1. 'Maxing out’: When I’m maxed out I feel tired… Don’t, maxing out is amazing! As of 2018, the government allows you to contribute $18,500 to your employer retirement plan. If you have the means to get there – do it. Maxing out is the best way to save money. (Just don’t forget you can’t touch this money until your 59 ½ years old…gotta love the half years).
We like this. Matching is a good thing. Better than good! If your company matches, it means that they give you free money. WOAH, what? Yes, you read me correctly! Free money! Any dollar you contribute to your plan, they will match it up to a certain amount…. Huh? Up to a certain amount? What does that mean?
Scenario: Let’s say that your company matches ‘100% of every dollar up to 5% of your salary’. That means if you make $100,000 and contribute $5000 to your retirement (100,000 x .05), your employer will give you $5000 as well.
Let’s say you want to up your contribution game. If you contribute $6000 (6% of your $100,000 salary), that’s great! But will your company match it? That’s what matching is, right? In this scenario, if your company stated that they will only match up to 5% of your salary, then you will just get $5000 (5%) from your company. But don’t let it stop you, saving is saving!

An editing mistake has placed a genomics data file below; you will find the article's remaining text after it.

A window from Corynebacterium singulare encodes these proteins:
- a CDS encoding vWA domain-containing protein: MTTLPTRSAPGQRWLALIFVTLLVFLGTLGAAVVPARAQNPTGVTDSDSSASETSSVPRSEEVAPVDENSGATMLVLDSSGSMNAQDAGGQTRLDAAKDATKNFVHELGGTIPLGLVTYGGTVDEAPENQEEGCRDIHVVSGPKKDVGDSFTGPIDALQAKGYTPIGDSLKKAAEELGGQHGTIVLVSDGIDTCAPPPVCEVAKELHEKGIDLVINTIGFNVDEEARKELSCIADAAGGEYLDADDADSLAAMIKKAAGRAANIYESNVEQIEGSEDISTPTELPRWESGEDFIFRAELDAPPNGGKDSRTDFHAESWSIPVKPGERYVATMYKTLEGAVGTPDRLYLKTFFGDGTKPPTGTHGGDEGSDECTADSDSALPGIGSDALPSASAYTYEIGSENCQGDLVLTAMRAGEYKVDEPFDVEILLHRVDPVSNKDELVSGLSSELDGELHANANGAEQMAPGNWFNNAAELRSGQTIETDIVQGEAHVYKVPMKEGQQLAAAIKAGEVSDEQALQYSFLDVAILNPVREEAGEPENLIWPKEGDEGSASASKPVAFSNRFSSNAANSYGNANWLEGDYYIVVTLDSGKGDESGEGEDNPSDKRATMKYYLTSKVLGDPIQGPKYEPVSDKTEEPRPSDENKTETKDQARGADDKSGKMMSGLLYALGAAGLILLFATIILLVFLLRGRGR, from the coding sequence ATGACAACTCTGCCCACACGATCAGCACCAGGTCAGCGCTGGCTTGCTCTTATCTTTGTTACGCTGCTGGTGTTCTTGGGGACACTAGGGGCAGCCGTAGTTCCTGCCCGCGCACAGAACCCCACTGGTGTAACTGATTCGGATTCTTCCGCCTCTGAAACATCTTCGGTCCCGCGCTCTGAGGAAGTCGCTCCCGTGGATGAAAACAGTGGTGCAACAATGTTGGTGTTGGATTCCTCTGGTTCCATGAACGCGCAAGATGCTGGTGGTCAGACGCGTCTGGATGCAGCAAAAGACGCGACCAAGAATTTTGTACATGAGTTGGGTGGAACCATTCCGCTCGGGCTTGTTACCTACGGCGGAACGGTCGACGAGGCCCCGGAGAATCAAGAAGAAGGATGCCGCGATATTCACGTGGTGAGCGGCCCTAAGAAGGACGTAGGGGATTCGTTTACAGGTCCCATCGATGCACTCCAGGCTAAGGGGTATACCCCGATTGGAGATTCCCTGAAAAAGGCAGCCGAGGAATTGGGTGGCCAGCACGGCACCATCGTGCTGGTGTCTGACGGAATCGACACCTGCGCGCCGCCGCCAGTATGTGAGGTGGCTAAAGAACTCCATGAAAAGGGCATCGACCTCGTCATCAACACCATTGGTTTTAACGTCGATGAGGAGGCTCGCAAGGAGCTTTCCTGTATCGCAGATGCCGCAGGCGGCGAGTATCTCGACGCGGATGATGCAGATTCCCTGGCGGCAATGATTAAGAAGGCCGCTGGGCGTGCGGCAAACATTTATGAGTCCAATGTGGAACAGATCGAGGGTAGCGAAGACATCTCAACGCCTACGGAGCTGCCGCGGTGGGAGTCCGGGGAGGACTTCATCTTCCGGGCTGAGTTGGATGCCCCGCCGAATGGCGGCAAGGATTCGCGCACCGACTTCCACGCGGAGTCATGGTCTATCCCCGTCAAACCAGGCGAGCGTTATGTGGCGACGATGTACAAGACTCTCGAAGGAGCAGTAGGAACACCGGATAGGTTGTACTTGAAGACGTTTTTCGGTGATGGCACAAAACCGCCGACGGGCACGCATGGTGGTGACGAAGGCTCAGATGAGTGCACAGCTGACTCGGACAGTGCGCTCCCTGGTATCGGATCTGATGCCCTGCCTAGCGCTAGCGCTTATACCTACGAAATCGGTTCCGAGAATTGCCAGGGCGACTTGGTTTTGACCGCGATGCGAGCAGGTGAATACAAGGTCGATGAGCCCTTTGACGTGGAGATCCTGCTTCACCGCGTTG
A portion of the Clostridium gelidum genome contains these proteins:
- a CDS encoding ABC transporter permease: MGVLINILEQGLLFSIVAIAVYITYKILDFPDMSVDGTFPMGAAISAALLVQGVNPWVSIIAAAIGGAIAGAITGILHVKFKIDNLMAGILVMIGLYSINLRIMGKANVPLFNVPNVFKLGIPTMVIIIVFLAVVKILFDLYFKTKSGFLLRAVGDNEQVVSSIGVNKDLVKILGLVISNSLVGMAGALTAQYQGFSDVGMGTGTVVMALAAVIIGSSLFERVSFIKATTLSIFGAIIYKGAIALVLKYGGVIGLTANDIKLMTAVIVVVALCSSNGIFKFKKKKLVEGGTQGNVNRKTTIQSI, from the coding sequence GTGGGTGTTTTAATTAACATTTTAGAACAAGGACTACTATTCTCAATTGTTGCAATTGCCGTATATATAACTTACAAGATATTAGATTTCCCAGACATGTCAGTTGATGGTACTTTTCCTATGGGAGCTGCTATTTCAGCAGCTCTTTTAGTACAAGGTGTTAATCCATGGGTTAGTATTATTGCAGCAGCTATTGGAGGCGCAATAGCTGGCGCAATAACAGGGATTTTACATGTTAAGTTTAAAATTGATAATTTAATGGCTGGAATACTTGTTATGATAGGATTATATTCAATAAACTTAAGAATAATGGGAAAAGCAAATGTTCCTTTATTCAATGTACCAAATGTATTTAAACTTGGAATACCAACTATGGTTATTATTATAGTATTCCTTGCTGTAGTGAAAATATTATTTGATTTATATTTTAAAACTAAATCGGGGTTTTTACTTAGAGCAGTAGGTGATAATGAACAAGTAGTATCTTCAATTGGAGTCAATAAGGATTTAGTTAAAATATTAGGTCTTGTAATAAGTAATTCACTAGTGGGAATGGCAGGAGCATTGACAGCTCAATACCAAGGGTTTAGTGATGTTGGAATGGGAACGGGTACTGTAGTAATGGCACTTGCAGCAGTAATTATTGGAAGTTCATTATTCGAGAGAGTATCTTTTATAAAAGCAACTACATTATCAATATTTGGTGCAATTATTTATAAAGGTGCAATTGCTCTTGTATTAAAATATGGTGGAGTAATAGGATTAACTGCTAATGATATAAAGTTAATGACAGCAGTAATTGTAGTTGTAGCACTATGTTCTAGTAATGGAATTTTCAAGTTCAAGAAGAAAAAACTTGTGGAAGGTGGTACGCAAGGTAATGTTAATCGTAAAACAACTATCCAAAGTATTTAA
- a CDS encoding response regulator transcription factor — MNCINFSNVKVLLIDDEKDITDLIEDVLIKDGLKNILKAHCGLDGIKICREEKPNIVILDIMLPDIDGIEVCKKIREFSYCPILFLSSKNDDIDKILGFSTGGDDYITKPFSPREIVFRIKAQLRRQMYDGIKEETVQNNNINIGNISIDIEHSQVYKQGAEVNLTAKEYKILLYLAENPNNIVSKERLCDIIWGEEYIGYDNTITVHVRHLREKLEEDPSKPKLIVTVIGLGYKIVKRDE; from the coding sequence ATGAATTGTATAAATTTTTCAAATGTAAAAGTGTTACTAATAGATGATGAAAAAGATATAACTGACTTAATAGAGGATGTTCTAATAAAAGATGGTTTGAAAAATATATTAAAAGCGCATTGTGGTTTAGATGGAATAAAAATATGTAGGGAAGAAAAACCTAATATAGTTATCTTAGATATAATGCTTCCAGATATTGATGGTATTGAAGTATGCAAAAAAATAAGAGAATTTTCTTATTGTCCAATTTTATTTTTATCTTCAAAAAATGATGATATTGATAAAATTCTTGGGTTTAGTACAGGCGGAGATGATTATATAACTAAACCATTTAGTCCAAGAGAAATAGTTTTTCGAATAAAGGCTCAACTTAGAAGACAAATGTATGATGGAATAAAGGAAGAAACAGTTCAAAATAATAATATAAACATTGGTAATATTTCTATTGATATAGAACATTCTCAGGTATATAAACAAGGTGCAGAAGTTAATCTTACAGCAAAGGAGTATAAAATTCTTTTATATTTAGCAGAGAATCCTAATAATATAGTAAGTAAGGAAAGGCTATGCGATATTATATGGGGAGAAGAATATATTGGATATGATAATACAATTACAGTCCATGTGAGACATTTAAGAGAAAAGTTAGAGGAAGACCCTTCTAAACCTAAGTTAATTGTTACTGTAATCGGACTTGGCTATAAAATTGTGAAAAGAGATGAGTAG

What if you don’t want to contribute 5%? Say you can only contribute 4% of your salary.
If you contribute $4000 (4%), you will only get $4000 from your company. Note that they are still matching your investment, but they are matching at a lower rate because you’re only investing at a 4% rate as opposed to the highest matching rate of 5%.
So best to get the maximum match or more if you can. In this case that would be contributing at least $5000.
3. Vesting: I didn’t know wearing my Patagonia vest in the winter was a verb, but I dig it.